Officials in Zimbabwe say the bodies of eight illegal miners have been retrieved from an abandoned gold mine about 50 kilometers north of Harare. The news Monday was a reminder of the risk faced by desperate illegal miners trying to make a living in the economically troubled southern African country. Matopo is a gold rich area in southern Zimbabwe, and some men there enter such mines, despite the danger involved.
These men are illegal miners, using a metal detector to search for gold at the Nugget Mine, about an hour's drive from Bulawayo, Zimbabwe’s second largest city.
?Piniel Ndingi-Nyoni is one of those who entered the mine, despite the recent collapse of a mine shaft that killed four men.
Ndingi-Nyoni says he has no choice but to take the risk.
“Problems at home force me to do this. We need school fees, you need food, there are medical bills to take care of, so all that force you to stay in the bush. It is not funny at all. In this cold weather, we sleep in shacks while the wife is at home. At times, we can go for three months without getting anything,” Ndingi-Nyoni said.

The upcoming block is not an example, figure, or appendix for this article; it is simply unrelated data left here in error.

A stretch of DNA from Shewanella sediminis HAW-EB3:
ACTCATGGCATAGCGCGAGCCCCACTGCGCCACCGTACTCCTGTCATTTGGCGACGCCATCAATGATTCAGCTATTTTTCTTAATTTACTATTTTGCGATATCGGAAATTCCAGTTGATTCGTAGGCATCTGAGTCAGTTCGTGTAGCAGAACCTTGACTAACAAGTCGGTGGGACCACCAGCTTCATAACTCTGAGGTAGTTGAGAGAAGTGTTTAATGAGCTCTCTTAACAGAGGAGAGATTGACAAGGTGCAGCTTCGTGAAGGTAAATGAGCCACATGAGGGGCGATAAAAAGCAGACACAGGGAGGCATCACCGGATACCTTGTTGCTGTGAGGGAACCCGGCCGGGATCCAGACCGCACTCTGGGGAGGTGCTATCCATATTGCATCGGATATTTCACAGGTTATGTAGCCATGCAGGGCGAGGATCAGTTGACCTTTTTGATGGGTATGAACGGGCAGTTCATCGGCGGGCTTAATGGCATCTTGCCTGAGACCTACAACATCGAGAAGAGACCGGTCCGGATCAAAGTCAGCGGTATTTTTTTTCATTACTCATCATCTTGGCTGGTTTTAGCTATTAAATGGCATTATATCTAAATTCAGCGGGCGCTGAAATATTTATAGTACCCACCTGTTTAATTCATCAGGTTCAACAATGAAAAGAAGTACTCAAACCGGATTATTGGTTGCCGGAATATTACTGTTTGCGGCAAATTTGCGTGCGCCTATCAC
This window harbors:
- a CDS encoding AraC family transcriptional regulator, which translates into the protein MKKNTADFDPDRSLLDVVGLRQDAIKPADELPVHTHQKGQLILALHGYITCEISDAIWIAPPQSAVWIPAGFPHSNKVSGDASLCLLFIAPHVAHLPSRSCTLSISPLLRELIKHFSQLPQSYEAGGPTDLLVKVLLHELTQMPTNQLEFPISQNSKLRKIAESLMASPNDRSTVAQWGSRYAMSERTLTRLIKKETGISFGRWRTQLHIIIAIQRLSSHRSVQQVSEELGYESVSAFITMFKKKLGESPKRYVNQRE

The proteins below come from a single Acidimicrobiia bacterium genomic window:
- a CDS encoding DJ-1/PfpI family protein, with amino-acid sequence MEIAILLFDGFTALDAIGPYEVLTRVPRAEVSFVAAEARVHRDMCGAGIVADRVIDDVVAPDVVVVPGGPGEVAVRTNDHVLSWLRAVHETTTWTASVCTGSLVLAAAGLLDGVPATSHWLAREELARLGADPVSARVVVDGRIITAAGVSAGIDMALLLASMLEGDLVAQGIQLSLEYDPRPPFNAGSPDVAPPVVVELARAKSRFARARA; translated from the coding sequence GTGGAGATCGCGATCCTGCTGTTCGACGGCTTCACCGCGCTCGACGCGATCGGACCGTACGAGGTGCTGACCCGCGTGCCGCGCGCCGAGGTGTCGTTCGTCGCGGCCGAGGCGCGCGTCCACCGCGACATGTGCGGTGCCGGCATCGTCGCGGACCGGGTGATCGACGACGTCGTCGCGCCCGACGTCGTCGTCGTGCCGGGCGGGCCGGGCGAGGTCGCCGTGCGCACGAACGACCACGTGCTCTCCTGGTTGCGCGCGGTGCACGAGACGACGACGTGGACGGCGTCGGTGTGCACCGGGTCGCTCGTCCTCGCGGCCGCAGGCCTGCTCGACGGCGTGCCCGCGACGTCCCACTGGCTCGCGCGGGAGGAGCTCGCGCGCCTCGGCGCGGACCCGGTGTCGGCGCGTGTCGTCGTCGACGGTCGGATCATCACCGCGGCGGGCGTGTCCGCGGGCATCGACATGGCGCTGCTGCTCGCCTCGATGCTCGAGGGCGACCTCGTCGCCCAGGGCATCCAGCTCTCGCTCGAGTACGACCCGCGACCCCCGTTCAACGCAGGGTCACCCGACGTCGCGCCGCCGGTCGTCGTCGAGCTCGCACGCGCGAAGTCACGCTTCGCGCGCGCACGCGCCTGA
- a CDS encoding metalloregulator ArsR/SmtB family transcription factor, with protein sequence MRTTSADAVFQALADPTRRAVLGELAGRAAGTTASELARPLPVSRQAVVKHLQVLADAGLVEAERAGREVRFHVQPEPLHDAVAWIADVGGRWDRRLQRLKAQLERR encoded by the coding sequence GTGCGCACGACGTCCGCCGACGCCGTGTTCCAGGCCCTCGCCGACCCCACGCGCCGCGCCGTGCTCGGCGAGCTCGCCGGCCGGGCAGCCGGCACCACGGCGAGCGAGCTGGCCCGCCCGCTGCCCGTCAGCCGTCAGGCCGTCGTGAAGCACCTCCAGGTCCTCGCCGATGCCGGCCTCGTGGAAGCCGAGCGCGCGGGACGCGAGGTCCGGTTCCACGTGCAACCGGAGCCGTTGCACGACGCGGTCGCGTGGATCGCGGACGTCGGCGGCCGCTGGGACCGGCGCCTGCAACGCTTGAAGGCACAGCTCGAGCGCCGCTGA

?A few minutes later, the illegal miners disappeared into the bush at the sight of officials in the area. Once the coast is clear, they re-appear.
No man gives up, is the motto 42-year-old Edward Madyauta lives by. He says he has gold rush dreams. But he says on several occasions, he has gone for months on a wild-goose chase.
What about fears of being trapped under, as what happened a few meters away?
“I do not fear death, because (I) usually get gold before depth gets past my height. So that can’t collapse on me. But those who go under have a higher risk of the shaft collapsing on them,” Madyauta explained.
On Monday, searchers found the bodies of eight men working an abandoned mine in Mazowe, north of the capital. It was the third fatal incident involving illegal miners this year.
Polite Kambamura, deputy minister of mines, says the government is worried about the trend and has embarked on a campaign to urge people to stay away from abandoned mines.
?“We are going to call on owners of such mines to show cause why they are not mining. We are risking the lives of many people. If a mine stays for long without any activity, the ground will weaken up,” Kambamura said. “Some of those miners are going underground to mine on pillars. The moment they mine on pillars, then there is no more support and the ground will fall off.”
But with Zimbabwe’s economy in meltdown and no recovery in sight, one wonders if any of the miners, like Nyoni and Madyauta in Matopo, will listen to the advice.